Kids Fined $500 for Unpermitted Lemonade Stand (Video)
Every summer thousands of kids across the U.S. earn a little pocket change and learn a bit about business by setting up lemonade stands in their front yards. They may cause traffic to slow down a touch, but most of them don't do any real damage. That's why some Montgomery County, Md., residents are so outraged over county officials fining the parents of some industrious local kids for failing to get a vendors license for their lemonade stand.
It seems the kids had set up shop on private property to sell to the crowds heading to the U.S. Open golf tournament at a nearby country club. It's common practice in the area for homeowners to sell parking spaces in their yards for the golf tournament, some of them making as much as $60 per day.
But these kids weren't doing it for their own benefit. Their handmade signs clearly stated that they were raising money for charity -- pediatric cancer, to be exact.
A county inspector came by earlier in the day and warned them to shut their stand down. But the kids didn't take him seriously. What harm could a lemonade stand possibly do? The inspector came back later with a letter for their parents, slapping them with a $500 fine.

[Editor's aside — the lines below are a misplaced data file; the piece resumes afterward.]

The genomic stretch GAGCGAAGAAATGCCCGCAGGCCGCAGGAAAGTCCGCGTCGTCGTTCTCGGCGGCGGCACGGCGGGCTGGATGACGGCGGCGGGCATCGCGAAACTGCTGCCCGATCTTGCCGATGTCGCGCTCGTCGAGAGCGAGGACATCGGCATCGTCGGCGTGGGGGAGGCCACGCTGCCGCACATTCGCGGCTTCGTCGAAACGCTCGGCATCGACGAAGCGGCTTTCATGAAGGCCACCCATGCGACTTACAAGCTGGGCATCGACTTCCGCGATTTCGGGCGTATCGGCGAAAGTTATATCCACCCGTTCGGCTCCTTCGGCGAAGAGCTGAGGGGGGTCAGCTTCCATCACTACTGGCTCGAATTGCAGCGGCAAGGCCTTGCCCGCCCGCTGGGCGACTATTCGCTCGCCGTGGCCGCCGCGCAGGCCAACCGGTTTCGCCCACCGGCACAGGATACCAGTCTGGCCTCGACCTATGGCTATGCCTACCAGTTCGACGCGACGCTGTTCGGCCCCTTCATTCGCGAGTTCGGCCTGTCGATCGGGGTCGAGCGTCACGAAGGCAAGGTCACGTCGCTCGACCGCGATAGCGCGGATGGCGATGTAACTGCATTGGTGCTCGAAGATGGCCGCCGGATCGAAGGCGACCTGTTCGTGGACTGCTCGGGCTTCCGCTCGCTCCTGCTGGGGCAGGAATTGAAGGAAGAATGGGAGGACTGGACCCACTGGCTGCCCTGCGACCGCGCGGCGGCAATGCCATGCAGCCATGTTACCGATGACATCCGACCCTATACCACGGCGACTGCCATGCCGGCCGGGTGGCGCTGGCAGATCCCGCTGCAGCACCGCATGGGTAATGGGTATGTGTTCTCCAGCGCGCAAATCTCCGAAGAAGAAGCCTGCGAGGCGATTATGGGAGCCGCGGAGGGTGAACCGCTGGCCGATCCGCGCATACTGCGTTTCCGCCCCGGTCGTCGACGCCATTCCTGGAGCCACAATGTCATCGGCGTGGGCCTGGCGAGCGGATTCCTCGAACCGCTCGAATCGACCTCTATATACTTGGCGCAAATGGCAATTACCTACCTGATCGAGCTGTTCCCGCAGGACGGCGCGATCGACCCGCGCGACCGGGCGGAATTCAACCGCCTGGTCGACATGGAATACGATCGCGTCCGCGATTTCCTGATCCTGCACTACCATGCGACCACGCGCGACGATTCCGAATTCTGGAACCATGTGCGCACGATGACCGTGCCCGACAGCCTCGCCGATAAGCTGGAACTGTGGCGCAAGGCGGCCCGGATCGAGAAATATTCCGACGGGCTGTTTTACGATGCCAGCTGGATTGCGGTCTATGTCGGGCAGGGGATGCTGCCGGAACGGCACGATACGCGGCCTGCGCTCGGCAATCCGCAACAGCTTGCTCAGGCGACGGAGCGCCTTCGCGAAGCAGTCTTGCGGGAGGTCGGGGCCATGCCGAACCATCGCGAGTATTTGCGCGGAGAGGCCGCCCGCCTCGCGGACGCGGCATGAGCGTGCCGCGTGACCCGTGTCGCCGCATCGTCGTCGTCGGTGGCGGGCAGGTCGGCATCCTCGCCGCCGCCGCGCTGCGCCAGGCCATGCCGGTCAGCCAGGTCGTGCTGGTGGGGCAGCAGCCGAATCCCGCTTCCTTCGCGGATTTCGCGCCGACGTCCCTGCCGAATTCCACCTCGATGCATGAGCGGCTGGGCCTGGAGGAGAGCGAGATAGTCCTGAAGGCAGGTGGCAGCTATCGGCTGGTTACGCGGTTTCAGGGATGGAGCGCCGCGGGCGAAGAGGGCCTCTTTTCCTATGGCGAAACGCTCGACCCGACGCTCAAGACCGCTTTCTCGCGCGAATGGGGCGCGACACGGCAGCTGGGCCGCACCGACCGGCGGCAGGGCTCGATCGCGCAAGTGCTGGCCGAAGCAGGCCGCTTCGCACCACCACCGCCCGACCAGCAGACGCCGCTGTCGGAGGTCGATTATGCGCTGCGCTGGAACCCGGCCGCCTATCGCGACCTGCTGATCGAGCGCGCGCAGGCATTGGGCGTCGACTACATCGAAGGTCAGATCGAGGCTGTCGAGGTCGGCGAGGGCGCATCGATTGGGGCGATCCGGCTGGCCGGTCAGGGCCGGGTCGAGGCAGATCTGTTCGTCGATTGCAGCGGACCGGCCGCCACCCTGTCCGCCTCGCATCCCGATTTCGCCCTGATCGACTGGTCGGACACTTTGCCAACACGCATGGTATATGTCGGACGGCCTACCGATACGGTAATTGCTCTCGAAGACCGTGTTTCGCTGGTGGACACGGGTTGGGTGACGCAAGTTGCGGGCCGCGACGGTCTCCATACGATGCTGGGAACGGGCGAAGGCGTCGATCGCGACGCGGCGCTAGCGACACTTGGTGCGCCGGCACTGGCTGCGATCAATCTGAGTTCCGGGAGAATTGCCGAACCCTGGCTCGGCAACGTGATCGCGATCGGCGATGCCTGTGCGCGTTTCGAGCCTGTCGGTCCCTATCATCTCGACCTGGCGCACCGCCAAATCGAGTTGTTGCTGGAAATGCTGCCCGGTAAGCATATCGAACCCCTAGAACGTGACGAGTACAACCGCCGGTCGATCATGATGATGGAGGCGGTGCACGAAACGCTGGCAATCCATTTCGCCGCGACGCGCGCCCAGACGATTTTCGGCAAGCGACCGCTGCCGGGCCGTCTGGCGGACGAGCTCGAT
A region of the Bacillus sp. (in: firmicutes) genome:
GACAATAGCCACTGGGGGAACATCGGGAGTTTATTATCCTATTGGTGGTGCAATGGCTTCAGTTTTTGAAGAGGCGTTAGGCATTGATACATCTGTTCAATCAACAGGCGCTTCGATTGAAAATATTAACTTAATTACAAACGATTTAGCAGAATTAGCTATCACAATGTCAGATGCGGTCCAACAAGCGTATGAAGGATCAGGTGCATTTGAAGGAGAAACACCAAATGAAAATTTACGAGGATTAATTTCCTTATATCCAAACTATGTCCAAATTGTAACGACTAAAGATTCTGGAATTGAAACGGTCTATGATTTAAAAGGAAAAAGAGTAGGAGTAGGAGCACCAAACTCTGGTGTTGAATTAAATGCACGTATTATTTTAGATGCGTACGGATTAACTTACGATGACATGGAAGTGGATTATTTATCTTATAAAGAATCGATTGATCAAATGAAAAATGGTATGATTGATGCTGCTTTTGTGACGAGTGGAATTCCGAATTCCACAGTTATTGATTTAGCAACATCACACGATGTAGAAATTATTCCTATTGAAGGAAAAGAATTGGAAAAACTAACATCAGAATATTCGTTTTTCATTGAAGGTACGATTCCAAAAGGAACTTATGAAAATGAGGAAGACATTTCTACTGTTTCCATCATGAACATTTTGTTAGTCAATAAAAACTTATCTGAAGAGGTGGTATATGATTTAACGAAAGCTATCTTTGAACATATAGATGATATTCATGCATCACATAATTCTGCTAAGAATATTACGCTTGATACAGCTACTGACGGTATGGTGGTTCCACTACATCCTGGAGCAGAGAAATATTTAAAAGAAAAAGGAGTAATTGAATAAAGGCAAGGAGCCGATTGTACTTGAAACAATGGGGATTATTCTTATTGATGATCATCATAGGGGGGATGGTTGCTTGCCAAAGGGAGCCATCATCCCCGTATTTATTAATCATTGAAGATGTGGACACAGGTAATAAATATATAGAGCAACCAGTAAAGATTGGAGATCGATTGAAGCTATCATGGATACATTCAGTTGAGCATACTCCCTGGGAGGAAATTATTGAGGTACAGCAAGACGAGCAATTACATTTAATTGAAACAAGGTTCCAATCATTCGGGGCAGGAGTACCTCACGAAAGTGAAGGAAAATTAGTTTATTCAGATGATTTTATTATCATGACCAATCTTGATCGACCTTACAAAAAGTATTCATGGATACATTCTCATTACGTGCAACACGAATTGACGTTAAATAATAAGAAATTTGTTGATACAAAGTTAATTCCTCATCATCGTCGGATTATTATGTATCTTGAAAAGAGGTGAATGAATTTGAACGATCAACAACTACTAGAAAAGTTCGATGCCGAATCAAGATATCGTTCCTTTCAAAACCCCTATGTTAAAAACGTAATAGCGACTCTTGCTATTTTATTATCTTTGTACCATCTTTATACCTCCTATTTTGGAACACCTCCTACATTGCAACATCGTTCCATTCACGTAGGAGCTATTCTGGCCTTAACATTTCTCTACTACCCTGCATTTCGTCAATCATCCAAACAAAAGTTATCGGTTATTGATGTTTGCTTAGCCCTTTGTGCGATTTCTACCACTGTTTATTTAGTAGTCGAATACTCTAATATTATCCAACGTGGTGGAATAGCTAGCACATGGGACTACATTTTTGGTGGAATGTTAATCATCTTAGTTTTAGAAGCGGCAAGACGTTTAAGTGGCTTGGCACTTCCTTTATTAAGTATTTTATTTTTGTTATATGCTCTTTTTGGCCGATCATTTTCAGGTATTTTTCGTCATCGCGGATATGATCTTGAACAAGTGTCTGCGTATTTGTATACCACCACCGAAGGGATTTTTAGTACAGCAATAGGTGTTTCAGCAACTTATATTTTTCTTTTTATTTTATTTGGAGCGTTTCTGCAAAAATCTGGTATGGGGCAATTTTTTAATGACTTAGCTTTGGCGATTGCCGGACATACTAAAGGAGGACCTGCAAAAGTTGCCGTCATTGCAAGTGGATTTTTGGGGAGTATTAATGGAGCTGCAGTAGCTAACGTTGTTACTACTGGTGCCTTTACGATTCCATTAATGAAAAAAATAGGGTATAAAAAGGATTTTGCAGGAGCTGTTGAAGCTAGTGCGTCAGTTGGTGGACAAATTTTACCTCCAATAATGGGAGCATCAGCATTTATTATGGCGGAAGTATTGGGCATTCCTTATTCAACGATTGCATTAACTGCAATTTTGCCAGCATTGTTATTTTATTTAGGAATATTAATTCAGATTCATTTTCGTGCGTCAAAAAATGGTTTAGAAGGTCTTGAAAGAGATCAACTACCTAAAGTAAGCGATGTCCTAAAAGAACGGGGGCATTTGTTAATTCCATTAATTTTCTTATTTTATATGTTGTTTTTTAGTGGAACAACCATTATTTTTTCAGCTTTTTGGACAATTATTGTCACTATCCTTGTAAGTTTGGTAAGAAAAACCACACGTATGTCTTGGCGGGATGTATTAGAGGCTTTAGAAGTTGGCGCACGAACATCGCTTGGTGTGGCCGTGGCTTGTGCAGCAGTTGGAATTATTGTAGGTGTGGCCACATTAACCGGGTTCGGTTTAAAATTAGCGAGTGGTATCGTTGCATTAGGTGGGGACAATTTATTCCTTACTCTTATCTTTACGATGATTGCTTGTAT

"Cute little kids making five or ten dollars is a little bit different than making hundreds. You've got coolers and coolers here," the inspector told mother Carrie Marriott, in front of a WUSA TV reporter. He was unswayed by her argument that they were raising money for charity.
Jennifer Hughes, the director of permitting for the county, told WUSA that it's technically illegal to run even the smallest lemonade stand in the county, but inspectors usually don't fine them. She said this one was unusually large.
"The message to kids is that there's no American Dream," said Marriott.
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